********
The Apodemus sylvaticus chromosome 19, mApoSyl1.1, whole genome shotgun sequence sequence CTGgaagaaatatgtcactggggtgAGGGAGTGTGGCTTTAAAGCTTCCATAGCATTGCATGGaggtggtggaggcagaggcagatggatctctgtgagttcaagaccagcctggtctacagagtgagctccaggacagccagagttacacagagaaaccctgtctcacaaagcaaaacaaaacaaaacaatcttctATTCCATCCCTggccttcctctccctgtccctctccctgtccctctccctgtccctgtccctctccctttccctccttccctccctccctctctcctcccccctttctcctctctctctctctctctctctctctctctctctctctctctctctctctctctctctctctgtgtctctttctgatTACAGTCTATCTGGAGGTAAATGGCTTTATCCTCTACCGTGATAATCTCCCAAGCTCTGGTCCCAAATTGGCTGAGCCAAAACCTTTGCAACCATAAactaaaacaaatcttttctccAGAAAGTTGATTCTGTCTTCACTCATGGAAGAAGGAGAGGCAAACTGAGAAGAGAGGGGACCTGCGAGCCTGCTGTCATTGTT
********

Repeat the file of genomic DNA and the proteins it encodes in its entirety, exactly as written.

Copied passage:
The Apodemus sylvaticus chromosome 19, mApoSyl1.1, whole genome shotgun sequence sequence CTGgaagaaatatgtcactggggtgAGGGAGTGTGGCTTTAAAGCTTCCATAGCATTGCATGGaggtggtggaggcagaggcagatggatctctgtgagttcaagaccagcctggtctacagagtgagctccaggacagccagagttacacagagaaaccctgtctcacaaagcaaaacaaaacaaaacaatcttctATTCCATCCCTggccttcctctccctgtccctctccctgtccctctccctgtccctgtccctctccctttccctccttccctccctccctctctcctcccccctttctcctctctctctctctctctctctctctctctctctctctctctctctctctctctctctctctgtgtctctttctgatTACAGTCTATCTGGAGGTAAATGGCTTTATCCTCTACCGTGATAATCTCCCAAGCTCTGGTCCCAAATTGGCTGAGCCAAAACCTTTGCAACCATAAactaaaacaaatcttttctccAGAAAGTTGATTCTGTCTTCACTCATGGAAGAAGGAGAGGCAAACTGAGAAGAGAGGGGACCTGCGAGCCTGCTGTCATTGTT